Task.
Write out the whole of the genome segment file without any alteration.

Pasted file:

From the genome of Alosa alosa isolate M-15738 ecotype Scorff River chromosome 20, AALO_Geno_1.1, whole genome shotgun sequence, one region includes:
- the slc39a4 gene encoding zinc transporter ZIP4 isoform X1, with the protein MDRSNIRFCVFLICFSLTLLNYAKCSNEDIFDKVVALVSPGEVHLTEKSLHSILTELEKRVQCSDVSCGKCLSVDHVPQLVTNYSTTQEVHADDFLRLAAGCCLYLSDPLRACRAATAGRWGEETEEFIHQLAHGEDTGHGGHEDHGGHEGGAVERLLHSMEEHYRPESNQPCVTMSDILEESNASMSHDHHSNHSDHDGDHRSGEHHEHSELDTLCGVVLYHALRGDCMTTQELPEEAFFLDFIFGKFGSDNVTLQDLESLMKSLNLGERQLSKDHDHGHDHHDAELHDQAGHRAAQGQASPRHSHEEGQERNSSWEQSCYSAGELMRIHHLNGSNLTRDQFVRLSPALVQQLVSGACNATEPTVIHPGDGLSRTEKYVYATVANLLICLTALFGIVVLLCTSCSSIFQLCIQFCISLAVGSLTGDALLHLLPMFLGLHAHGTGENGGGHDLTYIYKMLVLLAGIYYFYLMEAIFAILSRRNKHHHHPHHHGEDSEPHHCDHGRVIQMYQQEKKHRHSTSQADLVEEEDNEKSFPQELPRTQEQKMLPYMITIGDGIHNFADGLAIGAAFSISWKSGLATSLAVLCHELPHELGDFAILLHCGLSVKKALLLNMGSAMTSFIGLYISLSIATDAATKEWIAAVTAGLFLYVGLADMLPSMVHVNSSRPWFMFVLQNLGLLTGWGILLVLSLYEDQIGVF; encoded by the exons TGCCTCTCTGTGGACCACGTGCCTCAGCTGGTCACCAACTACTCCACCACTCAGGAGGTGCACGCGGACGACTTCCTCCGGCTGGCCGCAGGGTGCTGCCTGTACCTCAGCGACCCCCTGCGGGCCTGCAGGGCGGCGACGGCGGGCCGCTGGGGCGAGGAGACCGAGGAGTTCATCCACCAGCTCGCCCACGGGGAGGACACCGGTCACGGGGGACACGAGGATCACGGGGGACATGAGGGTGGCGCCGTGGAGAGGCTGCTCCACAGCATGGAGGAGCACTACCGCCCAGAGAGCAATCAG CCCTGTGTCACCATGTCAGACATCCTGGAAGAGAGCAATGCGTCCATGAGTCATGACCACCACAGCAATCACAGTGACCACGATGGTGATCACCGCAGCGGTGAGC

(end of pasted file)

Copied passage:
From the genome of Alosa alosa isolate M-15738 ecotype Scorff River chromosome 20, AALO_Geno_1.1, whole genome shotgun sequence, one region includes:
- the slc39a4 gene encoding zinc transporter ZIP4 isoform X1, with the protein MDRSNIRFCVFLICFSLTLLNYAKCSNEDIFDKVVALVSPGEVHLTEKSLHSILTELEKRVQCSDVSCGKCLSVDHVPQLVTNYSTTQEVHADDFLRLAAGCCLYLSDPLRACRAATAGRWGEETEEFIHQLAHGEDTGHGGHEDHGGHEGGAVERLLHSMEEHYRPESNQPCVTMSDILEESNASMSHDHHSNHSDHDGDHRSGEHHEHSELDTLCGVVLYHALRGDCMTTQELPEEAFFLDFIFGKFGSDNVTLQDLESLMKSLNLGERQLSKDHDHGHDHHDAELHDQAGHRAAQGQASPRHSHEEGQERNSSWEQSCYSAGELMRIHHLNGSNLTRDQFVRLSPALVQQLVSGACNATEPTVIHPGDGLSRTEKYVYATVANLLICLTALFGIVVLLCTSCSSIFQLCIQFCISLAVGSLTGDALLHLLPMFLGLHAHGTGENGGGHDLTYIYKMLVLLAGIYYFYLMEAIFAILSRRNKHHHHPHHHGEDSEPHHCDHGRVIQMYQQEKKHRHSTSQADLVEEEDNEKSFPQELPRTQEQKMLPYMITIGDGIHNFADGLAIGAAFSISWKSGLATSLAVLCHELPHELGDFAILLHCGLSVKKALLLNMGSAMTSFIGLYISLSIATDAATKEWIAAVTAGLFLYVGLADMLPSMVHVNSSRPWFMFVLQNLGLLTGWGILLVLSLYEDQIGVF; encoded by the exons TGCCTCTCTGTGGACCACGTGCCTCAGCTGGTCACCAACTACTCCACCACTCAGGAGGTGCACGCGGACGACTTCCTCCGGCTGGCCGCAGGGTGCTGCCTGTACCTCAGCGACCCCCTGCGGGCCTGCAGGGCGGCGACGGCGGGCCGCTGGGGCGAGGAGACCGAGGAGTTCATCCACCAGCTCGCCCACGGGGAGGACACCGGTCACGGGGGACACGAGGATCACGGGGGACATGAGGGTGGCGCCGTGGAGAGGCTGCTCCACAGCATGGAGGAGCACTACCGCCCAGAGAGCAATCAG CCCTGTGTCACCATGTCAGACATCCTGGAAGAGAGCAATGCGTCCATGAGTCATGACCACCACAGCAATCACAGTGACCACGATGGTGATCACCGCAGCGGTGAGC